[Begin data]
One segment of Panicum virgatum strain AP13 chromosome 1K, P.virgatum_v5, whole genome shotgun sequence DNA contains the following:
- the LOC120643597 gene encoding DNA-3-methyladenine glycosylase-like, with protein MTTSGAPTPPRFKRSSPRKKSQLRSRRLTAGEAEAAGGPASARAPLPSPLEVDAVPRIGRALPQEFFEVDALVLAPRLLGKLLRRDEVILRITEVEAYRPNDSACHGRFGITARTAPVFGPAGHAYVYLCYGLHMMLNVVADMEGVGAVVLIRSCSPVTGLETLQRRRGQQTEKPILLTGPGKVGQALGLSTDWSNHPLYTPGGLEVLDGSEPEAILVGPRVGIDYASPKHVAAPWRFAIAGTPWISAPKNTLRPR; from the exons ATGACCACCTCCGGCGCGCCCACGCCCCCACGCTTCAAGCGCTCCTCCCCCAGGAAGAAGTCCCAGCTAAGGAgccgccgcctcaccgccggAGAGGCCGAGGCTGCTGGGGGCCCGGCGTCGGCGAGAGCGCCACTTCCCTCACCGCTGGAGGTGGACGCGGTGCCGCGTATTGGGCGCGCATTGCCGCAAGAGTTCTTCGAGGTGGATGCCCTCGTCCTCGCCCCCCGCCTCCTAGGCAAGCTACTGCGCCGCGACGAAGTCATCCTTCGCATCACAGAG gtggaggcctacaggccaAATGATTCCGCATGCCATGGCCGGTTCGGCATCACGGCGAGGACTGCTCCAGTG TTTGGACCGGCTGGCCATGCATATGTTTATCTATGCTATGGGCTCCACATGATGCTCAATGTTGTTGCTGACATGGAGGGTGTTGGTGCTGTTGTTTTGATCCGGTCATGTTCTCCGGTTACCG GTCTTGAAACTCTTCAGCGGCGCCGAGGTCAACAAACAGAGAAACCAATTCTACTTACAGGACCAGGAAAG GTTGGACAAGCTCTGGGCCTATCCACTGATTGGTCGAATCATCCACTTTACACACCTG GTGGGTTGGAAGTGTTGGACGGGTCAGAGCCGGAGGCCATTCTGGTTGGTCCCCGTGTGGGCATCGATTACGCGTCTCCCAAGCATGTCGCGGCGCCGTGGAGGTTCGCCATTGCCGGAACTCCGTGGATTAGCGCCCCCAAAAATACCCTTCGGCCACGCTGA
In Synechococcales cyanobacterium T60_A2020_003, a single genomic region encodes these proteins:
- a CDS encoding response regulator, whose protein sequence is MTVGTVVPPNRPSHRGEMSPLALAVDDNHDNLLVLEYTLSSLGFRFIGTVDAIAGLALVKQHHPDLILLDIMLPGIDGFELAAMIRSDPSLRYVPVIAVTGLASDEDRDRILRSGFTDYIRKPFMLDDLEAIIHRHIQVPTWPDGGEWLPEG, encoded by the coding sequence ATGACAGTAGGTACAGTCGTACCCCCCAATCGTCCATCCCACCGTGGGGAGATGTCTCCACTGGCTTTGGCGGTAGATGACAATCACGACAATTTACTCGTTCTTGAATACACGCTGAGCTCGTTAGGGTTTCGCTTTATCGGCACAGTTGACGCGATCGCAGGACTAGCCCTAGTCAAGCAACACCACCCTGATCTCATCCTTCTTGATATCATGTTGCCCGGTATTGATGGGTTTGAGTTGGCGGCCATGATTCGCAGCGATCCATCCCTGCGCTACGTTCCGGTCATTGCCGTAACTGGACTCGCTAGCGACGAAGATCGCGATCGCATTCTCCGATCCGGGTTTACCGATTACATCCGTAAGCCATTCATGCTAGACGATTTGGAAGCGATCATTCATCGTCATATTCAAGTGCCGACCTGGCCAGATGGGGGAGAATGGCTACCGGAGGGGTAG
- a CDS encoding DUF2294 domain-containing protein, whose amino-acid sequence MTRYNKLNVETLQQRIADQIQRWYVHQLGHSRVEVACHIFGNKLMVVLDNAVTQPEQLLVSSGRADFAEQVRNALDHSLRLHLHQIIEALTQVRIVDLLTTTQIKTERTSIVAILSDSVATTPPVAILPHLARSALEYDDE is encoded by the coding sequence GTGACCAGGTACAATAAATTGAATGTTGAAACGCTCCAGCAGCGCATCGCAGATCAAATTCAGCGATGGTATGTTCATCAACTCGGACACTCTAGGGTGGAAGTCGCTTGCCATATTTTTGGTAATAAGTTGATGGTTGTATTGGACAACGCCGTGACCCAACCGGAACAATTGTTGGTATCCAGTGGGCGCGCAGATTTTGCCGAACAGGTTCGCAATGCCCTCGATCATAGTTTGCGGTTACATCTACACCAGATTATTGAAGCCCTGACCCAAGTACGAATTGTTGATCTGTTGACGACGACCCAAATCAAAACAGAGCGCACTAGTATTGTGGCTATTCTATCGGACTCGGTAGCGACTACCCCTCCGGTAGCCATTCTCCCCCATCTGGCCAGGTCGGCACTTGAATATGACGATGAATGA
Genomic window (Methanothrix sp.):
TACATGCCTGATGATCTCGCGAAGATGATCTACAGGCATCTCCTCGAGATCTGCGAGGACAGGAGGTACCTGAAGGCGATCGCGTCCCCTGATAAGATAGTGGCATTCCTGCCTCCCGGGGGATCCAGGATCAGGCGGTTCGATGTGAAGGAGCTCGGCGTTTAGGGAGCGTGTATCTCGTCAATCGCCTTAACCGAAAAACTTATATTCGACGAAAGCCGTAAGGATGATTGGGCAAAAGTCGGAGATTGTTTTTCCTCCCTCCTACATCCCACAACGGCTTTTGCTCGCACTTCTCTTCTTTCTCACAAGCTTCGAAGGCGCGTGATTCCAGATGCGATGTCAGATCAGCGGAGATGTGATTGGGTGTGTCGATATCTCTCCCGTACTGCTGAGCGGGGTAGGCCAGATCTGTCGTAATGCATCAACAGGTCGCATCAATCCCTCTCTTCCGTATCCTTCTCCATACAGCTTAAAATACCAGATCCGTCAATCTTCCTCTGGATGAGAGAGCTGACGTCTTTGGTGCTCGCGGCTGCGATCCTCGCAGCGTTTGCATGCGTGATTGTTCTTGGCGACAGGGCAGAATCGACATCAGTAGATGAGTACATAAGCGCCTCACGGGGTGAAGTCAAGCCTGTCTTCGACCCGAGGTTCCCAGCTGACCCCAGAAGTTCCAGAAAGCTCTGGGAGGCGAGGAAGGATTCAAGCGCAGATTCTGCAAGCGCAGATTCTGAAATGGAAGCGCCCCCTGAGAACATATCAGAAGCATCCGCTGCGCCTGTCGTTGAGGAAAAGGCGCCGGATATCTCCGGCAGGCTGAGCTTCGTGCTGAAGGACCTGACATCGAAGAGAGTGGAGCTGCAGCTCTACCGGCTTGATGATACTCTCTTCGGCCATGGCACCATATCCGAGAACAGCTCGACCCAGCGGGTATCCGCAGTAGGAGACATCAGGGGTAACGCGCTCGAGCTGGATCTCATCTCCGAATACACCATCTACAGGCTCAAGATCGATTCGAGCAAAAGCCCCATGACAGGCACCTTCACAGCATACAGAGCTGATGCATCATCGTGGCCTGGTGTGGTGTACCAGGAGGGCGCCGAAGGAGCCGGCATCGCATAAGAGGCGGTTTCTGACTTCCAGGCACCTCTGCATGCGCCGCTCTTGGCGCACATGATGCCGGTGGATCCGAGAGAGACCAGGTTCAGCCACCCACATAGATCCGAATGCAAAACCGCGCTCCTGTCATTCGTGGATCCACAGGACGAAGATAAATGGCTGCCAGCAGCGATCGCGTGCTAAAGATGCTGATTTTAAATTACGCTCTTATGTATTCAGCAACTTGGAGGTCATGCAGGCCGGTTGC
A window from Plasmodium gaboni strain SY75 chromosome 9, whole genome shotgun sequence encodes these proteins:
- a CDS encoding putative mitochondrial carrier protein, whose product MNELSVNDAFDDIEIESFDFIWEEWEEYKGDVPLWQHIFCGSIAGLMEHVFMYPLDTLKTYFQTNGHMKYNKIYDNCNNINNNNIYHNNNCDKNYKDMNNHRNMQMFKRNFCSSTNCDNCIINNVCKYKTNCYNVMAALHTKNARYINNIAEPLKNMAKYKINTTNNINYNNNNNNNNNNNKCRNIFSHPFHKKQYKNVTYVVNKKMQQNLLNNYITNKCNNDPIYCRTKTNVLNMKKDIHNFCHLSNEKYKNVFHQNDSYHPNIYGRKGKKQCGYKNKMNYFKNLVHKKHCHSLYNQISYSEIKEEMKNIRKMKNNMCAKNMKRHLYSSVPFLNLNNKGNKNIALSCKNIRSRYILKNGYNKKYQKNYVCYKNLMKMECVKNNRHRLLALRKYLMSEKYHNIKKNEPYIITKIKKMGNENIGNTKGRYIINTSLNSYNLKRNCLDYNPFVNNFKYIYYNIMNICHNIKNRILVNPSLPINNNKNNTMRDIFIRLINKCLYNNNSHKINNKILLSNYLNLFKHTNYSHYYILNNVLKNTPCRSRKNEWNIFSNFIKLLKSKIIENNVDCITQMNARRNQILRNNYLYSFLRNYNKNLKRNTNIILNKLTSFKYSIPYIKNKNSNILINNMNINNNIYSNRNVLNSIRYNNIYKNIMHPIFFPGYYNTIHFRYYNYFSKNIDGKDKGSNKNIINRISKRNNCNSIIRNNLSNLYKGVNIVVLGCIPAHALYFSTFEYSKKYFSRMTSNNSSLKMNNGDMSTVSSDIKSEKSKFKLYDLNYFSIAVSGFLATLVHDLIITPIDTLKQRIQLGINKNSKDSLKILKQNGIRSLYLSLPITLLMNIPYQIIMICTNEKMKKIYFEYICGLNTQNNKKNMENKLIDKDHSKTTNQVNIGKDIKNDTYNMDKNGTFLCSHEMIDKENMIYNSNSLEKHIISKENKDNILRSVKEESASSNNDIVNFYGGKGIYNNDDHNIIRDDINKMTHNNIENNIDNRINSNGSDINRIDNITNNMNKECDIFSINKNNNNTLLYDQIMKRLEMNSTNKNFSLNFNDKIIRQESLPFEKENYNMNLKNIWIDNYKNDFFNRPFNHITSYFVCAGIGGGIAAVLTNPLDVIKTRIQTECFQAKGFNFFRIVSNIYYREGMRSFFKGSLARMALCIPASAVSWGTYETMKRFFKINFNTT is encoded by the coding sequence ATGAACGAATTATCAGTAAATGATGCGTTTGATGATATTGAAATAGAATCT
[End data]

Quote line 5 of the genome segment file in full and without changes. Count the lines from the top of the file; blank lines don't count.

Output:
- a CDS encoding DUF2294 domain-containing protein, whose amino-acid sequence MTRYNKLNVETLQQRIADQIQRWYVHQLGHSRVEVACHIFGNKLMVVLDNAVTQPEQLLVSSGRADFAEQVRNALDHSLRLHLHQIIEALTQVRIVDLLTTTQIKTERTSIVAILSDSVATTPPVAILPHLARSALEYDDE is encoded by the coding sequence GTGACCAGGTACAATAAATTGAATGTTGAAACGCTCCAGCAGCGCATCGCAGATCAAATTCAGCGATGGTATGTTCATCAACTCGGACACTCTAGGGTGGAAGTCGCTTGCCATATTTTTGGTAATAAGTTGATGGTTGTATTGGACAACGCCGTGACCCAACCGGAACAATTGTTGGTATCCAGTGGGCGCGCAGATTTTGCCGAACAGGTTCGCAATGCCCTCGATCATAGTTTGCGGTTACATCTACACCAGATTATTGAAGCCCTGACCCAAGTACGAATTGTTGATCTGTTGACGACGACCCAAATCAAAACAGAGCGCACTAGTATTGTGGCTATTCTATCGGACTCGGTAGCGACTACCCCTCCGGTAGCCATTCTCCCCCATCTGGCCAGGTCGGCACTTGAATATGACGATGAATGA